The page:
The Los Angeles Lakers thought Lonzo Ball was going to be their point guard for the future when they took him with the 2nd overall pick of the 2017 NBA Draft. He looked poised for stardom with his Jason Kidd-ish game and seemed like a perfect fit back in the day.
Then, inconsistency, struggles, off-court controversies, and the opportunity to pair LeBron James with Anthony Davis put an end to Ball's tenure at the Staples Center, as he was traded along with Brandon Ingram, Josh Hart, and multiple picks to the New Orleans Pelicans to get AD in the purple-and-gold.
Unsurprisingly, Lonzo's father LaVar didn't care for the move and went as far as to 'guarantee' that the Lakers would regret it forever and that it would go down as one of the worst trades ever, as they would never be able to win a ring without Lonzo:
“I guarantee: Like I say again, it will be the worst move the Lakers ever did in their life and they will never win another championship. Guarantee it, They’re going to regret it. I’m going to have fun with it. Because I told you all, it was crashing down. Now [the Lakers] completely crashed, but at least my son got off the boat before the thing exploded. I gave them a chance. You can rewind it and go back. I said if you get the three Ball brothers, you can survive this. You let him go, oh, it’s going to be a cold day in hell. Trust and believe that," LaVar told ESPN in 2019.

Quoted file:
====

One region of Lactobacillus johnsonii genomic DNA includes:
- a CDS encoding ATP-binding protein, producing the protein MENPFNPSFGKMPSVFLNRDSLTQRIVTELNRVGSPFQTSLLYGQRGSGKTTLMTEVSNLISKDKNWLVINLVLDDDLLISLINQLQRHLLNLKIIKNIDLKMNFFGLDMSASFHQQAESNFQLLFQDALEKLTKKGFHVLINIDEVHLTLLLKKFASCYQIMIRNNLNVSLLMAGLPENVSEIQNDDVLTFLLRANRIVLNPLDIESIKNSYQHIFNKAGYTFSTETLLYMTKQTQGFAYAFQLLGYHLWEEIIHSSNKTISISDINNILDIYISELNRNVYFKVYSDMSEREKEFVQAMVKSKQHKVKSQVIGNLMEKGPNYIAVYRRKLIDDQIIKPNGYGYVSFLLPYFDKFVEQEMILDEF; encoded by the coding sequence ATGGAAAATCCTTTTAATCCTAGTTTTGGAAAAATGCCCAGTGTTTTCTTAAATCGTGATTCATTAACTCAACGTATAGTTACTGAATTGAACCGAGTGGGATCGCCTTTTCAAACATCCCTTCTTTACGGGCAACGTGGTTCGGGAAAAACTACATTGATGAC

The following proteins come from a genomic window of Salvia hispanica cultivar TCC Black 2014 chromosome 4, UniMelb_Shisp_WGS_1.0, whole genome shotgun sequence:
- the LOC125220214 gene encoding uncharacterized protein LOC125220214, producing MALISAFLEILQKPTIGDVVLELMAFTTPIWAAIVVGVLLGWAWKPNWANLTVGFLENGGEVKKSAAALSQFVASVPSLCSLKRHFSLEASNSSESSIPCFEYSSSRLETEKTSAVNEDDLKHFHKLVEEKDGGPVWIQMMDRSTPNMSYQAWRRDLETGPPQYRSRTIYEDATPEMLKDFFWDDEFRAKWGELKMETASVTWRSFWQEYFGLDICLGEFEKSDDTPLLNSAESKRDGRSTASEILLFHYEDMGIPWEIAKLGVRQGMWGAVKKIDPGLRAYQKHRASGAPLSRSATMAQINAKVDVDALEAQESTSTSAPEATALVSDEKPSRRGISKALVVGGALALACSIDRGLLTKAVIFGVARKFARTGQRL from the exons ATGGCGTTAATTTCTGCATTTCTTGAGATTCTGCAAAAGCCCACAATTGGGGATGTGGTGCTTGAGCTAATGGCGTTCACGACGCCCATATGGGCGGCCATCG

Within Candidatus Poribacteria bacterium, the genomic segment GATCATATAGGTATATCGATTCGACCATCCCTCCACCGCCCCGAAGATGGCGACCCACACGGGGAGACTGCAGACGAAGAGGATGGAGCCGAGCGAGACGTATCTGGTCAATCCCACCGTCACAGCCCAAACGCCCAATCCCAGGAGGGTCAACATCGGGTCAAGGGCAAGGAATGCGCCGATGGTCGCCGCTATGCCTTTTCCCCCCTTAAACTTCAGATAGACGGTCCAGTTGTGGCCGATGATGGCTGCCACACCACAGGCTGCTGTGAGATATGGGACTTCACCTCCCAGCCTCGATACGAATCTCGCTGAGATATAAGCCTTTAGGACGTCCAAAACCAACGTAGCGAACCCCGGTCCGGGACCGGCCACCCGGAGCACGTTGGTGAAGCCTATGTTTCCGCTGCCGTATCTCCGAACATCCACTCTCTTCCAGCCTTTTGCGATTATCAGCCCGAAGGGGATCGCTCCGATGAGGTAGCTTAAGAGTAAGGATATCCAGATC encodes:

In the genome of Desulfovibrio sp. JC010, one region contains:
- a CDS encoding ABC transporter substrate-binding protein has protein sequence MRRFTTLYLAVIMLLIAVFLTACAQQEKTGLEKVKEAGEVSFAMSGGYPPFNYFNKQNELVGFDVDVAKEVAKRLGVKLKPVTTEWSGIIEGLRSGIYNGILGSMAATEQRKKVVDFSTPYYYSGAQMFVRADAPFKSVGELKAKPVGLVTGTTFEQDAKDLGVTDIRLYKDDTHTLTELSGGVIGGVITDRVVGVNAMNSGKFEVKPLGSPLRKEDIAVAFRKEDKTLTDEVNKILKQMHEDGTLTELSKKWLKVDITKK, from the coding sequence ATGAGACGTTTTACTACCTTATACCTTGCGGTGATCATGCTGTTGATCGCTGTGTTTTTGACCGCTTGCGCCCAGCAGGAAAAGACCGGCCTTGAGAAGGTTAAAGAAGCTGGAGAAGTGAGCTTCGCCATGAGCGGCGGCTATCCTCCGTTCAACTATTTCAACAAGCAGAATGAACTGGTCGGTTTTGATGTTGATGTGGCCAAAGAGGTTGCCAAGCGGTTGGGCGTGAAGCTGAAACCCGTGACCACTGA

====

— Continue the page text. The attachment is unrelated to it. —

Fast-forward to today and the Los Angeles Lakers are the reigning NBA Champions, in great part because of Anthony Davis' great performances. Moreover, Davis is expected to sign a long-term extension with the team to stay next to LeBron for the foreseeable future.
As for Lonzo, he's coming off averaging 11.8 points, 6.1 rebounds, and 7.0 assists per game in his first season with the Pelicans, which is slightly better than his career averages in LA.
Lonzo still has a ways to go before being able to live up to the expectations that surrounded him when he entered the league but he's going to have plenty of chances to develop in New Orleans, something that wasn't likely to ever happen in a big market with a win-now mentality as the Lakers.